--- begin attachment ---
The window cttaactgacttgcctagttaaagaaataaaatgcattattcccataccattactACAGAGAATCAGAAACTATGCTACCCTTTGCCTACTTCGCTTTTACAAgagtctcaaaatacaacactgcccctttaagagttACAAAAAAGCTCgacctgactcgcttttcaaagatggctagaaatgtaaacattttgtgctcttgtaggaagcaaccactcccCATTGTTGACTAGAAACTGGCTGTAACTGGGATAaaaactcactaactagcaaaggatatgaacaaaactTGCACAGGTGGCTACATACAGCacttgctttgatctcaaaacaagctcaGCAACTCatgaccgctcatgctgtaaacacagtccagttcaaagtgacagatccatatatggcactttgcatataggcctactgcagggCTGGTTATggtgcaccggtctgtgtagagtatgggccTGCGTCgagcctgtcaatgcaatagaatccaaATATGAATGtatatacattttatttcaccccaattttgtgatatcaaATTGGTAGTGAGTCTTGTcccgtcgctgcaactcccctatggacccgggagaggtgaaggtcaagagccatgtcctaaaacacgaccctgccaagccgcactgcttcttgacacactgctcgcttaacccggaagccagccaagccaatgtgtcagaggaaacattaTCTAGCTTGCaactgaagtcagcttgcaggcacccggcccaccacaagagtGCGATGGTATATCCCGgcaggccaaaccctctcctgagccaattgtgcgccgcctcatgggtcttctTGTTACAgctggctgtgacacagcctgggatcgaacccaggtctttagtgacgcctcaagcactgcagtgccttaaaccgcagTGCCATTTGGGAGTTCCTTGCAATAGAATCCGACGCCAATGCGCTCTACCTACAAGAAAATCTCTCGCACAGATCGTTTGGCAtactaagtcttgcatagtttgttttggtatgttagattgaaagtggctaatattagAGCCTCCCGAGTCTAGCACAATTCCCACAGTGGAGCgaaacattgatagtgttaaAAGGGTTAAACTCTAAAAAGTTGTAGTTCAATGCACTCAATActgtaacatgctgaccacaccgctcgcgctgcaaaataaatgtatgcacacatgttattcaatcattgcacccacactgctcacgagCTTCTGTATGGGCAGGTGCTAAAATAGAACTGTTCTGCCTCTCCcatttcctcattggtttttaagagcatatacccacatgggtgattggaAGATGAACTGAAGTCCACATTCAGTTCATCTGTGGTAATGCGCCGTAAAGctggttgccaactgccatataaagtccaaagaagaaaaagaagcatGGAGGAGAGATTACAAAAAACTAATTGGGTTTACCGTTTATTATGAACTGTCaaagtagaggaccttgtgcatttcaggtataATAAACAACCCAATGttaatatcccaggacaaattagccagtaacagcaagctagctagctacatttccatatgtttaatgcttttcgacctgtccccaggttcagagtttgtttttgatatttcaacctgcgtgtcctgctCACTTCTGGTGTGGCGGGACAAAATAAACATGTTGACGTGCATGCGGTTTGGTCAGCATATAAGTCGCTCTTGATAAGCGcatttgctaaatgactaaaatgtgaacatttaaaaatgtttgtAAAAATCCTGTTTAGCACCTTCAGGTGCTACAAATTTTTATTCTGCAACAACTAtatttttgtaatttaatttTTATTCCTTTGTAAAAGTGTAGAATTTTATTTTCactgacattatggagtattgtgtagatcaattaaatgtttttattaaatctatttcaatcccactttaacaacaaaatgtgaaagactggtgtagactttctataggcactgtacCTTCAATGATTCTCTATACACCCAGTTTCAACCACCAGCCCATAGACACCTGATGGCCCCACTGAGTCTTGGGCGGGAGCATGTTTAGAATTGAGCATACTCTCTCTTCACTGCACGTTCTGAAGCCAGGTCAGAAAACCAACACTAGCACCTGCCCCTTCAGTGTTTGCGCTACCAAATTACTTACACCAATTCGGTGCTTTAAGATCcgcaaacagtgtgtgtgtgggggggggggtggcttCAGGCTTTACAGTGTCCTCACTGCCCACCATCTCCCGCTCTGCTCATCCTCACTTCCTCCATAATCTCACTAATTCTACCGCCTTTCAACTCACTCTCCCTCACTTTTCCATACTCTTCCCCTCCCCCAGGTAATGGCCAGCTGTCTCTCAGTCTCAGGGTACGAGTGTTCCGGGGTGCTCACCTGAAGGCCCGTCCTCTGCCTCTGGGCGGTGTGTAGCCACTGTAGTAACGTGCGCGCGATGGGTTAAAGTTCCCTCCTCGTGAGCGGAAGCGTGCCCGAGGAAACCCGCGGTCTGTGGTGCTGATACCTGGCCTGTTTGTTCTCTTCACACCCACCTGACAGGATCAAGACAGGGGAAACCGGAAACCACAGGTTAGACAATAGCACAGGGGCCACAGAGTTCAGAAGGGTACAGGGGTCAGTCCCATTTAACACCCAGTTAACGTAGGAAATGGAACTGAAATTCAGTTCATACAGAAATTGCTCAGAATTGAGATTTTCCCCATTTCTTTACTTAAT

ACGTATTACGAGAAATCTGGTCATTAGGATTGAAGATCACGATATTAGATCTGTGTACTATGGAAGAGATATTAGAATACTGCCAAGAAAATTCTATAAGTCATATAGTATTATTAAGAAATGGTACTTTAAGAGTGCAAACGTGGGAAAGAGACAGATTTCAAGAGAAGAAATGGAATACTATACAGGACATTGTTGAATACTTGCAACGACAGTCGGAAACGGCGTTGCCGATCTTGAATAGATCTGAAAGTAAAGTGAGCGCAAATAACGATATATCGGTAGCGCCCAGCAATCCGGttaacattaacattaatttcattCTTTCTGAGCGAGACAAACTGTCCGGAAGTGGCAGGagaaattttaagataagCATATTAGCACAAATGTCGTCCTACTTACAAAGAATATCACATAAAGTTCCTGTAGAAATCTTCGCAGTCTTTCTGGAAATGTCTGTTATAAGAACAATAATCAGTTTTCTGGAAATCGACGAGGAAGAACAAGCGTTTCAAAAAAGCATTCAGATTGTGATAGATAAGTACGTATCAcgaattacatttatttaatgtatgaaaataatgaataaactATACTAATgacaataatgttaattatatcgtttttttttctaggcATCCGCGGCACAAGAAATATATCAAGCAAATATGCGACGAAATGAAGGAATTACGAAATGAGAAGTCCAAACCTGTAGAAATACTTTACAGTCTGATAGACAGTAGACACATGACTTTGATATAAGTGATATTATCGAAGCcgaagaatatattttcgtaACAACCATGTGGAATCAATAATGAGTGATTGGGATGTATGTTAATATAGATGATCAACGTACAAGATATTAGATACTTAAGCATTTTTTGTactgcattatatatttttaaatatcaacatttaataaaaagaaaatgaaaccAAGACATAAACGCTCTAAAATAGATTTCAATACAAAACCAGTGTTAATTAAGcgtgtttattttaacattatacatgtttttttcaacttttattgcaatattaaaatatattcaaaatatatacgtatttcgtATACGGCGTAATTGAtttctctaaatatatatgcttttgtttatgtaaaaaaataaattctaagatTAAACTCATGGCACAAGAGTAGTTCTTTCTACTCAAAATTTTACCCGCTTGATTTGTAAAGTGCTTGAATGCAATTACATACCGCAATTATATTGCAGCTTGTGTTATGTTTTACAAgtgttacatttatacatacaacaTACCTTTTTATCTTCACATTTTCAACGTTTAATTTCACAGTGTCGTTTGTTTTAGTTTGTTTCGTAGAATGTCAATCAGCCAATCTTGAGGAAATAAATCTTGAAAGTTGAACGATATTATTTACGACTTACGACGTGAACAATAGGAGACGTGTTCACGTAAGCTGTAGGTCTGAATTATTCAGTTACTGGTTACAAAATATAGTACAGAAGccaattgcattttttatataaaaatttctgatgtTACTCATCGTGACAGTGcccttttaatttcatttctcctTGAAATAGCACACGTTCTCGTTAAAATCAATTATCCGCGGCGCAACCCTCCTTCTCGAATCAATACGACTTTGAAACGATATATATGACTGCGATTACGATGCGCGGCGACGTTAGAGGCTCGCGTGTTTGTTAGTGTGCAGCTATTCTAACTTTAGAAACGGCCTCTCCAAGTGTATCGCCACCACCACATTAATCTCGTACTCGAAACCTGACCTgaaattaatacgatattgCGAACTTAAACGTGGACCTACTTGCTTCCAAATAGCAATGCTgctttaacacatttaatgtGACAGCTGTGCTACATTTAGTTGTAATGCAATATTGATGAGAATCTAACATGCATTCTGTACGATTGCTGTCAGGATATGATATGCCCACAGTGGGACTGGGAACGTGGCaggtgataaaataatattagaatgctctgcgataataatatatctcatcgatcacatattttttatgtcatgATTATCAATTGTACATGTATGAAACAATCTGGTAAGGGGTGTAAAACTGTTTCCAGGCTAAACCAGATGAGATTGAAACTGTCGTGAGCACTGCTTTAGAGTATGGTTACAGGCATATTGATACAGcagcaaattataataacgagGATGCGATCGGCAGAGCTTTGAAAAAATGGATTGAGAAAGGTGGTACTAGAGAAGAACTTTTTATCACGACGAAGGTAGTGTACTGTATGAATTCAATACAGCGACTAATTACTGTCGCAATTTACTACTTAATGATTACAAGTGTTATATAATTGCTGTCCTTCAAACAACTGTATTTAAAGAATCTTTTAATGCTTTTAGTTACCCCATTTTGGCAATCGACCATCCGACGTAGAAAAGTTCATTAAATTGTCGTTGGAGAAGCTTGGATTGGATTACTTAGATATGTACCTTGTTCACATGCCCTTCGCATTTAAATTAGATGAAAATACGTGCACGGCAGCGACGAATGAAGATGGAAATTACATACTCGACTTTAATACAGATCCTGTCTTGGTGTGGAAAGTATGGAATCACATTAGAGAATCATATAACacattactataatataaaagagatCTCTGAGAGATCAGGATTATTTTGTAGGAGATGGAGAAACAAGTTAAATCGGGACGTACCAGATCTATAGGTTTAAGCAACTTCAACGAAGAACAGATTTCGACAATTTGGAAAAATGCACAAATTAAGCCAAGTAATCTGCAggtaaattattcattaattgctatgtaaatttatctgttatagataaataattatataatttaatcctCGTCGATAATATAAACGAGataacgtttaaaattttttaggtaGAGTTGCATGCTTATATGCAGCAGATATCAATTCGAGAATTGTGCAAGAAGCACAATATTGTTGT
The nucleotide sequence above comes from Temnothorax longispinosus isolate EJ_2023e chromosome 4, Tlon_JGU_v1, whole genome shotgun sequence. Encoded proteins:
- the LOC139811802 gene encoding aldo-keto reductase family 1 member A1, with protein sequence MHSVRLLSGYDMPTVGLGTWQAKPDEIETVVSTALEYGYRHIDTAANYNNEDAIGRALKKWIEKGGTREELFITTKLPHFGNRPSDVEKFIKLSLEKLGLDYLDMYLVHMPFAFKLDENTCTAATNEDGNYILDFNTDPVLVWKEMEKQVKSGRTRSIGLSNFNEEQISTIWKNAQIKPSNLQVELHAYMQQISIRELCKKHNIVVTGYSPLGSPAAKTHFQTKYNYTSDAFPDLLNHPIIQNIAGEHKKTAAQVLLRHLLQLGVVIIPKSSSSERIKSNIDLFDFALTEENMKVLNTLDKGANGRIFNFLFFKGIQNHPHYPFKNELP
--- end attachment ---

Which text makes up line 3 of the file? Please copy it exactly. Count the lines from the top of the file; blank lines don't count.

The nucleotide sequence above comes from Temnothorax longispinosus isolate EJ_2023e chromosome 4, Tlon_JGU_v1, whole genome shotgun sequence. Encoded proteins: